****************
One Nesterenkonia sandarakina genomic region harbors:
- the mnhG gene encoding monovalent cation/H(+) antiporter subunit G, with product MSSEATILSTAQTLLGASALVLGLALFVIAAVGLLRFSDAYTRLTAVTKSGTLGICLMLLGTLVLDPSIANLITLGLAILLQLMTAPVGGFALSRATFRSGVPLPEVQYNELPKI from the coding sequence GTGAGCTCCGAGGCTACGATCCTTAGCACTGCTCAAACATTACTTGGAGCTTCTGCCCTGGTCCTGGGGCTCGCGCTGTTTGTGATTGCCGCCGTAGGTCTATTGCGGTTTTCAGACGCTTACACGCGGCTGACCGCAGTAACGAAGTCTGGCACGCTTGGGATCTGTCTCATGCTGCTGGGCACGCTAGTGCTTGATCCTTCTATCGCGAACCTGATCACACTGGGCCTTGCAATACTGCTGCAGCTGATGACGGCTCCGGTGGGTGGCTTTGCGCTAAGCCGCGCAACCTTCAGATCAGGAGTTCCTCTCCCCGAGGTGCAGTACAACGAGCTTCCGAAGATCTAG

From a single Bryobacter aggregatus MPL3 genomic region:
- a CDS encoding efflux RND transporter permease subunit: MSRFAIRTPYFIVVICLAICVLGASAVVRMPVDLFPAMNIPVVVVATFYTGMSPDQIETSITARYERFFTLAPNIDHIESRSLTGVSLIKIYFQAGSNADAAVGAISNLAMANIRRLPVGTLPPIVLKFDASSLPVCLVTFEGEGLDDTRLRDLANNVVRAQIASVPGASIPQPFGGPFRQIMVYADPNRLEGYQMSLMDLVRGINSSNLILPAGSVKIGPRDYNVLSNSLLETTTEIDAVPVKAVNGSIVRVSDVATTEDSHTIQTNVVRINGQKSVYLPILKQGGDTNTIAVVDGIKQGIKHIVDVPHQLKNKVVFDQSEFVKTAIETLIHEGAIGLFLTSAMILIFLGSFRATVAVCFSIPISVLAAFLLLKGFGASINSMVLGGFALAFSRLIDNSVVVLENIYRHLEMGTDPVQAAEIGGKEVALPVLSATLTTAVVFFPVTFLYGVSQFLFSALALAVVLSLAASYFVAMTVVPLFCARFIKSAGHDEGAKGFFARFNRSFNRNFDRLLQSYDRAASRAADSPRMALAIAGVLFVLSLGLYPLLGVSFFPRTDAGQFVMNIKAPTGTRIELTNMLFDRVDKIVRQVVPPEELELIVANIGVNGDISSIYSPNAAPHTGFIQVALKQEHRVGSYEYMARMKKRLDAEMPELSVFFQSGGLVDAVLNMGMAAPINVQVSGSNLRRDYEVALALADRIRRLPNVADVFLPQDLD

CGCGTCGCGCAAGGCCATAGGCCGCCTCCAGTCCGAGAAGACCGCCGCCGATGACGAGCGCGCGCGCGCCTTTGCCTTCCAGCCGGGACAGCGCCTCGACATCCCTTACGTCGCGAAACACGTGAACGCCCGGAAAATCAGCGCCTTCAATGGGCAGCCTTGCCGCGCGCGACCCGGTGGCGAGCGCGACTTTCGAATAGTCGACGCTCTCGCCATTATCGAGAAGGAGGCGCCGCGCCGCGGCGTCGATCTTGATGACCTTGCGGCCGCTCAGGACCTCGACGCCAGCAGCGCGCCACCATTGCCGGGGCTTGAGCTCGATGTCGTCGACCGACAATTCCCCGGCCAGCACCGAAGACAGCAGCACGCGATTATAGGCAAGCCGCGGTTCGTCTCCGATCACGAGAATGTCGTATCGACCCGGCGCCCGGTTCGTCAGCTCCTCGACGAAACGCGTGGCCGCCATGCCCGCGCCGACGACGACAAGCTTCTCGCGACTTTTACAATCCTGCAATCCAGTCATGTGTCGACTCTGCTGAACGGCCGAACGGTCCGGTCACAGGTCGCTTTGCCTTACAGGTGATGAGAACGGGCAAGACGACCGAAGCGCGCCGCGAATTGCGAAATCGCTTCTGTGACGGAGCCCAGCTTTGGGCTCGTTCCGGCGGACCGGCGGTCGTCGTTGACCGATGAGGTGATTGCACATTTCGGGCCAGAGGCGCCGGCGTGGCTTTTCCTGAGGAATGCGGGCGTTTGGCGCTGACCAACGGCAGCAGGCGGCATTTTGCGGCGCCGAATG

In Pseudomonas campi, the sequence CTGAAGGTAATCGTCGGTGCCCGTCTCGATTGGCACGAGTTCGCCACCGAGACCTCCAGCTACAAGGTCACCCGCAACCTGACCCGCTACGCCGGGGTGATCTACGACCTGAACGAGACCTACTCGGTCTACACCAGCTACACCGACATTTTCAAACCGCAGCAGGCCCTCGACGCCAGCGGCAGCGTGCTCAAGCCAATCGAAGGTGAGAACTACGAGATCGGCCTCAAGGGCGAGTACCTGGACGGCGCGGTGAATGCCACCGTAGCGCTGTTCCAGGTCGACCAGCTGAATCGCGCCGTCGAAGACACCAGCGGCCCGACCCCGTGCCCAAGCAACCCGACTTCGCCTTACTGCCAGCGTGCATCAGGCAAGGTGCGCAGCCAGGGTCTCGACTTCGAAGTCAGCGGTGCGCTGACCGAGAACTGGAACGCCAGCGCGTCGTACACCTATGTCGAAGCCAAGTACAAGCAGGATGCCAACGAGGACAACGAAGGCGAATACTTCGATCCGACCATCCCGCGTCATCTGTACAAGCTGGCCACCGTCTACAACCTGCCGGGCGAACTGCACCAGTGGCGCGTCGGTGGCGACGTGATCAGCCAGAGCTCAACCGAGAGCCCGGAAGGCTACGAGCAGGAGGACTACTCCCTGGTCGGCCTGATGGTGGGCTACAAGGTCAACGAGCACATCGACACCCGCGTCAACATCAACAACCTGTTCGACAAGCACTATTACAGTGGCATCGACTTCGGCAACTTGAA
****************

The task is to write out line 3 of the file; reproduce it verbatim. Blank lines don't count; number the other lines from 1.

From a single Bryobacter aggregatus MPL3 genomic region: